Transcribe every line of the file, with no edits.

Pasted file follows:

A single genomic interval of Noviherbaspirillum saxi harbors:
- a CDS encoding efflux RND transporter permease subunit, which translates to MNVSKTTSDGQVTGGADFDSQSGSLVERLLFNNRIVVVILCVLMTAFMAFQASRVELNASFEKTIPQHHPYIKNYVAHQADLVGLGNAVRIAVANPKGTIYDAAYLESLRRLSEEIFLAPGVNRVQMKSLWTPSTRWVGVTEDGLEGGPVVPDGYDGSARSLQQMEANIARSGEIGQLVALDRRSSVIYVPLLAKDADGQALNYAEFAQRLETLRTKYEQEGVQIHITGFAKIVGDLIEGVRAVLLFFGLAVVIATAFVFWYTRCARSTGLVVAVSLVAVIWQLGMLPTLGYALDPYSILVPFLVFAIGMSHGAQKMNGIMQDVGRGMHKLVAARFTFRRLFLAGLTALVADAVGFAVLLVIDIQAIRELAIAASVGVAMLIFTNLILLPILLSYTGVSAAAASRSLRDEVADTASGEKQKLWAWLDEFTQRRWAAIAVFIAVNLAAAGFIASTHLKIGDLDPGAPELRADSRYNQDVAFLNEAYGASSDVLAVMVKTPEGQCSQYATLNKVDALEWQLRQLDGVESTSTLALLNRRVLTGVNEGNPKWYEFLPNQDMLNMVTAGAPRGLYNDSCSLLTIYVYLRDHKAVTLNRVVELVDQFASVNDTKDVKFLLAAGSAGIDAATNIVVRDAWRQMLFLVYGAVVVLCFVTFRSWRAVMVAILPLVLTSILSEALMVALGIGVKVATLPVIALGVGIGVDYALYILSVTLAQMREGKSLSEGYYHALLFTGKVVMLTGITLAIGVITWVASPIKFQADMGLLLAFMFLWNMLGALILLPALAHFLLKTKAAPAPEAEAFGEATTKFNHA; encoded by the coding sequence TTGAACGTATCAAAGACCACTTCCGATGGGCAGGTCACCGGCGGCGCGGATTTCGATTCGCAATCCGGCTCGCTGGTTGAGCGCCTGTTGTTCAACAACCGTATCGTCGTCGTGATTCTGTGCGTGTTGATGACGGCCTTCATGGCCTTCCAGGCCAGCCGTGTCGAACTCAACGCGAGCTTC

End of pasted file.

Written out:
A single genomic interval of Noviherbaspirillum saxi harbors:
- a CDS encoding efflux RND transporter permease subunit, which translates to MNVSKTTSDGQVTGGADFDSQSGSLVERLLFNNRIVVVILCVLMTAFMAFQASRVELNASFEKTIPQHHPYIKNYVAHQADLVGLGNAVRIAVANPKGTIYDAAYLESLRRLSEEIFLAPGVNRVQMKSLWTPSTRWVGVTEDGLEGGPVVPDGYDGSARSLQQMEANIARSGEIGQLVALDRRSSVIYVPLLAKDADGQALNYAEFAQRLETLRTKYEQEGVQIHITGFAKIVGDLIEGVRAVLLFFGLAVVIATAFVFWYTRCARSTGLVVAVSLVAVIWQLGMLPTLGYALDPYSILVPFLVFAIGMSHGAQKMNGIMQDVGRGMHKLVAARFTFRRLFLAGLTALVADAVGFAVLLVIDIQAIRELAIAASVGVAMLIFTNLILLPILLSYTGVSAAAASRSLRDEVADTASGEKQKLWAWLDEFTQRRWAAIAVFIAVNLAAAGFIASTHLKIGDLDPGAPELRADSRYNQDVAFLNEAYGASSDVLAVMVKTPEGQCSQYATLNKVDALEWQLRQLDGVESTSTLALLNRRVLTGVNEGNPKWYEFLPNQDMLNMVTAGAPRGLYNDSCSLLTIYVYLRDHKAVTLNRVVELVDQFASVNDTKDVKFLLAAGSAGIDAATNIVVRDAWRQMLFLVYGAVVVLCFVTFRSWRAVMVAILPLVLTSILSEALMVALGIGVKVATLPVIALGVGIGVDYALYILSVTLAQMREGKSLSEGYYHALLFTGKVVMLTGITLAIGVITWVASPIKFQADMGLLLAFMFLWNMLGALILLPALAHFLLKTKAAPAPEAEAFGEATTKFNHA; encoded by the coding sequence TTGAACGTATCAAAGACCACTTCCGATGGGCAGGTCACCGGCGGCGCGGATTTCGATTCGCAATCCGGCTCGCTGGTTGAGCGCCTGTTGTTCAACAACCGTATCGTCGTCGTGATTCTGTGCGTGTTGATGACGGCCTTCATGGCCTTCCAGGCCAGCCGTGTCGAACTCAACGCGAGCTTC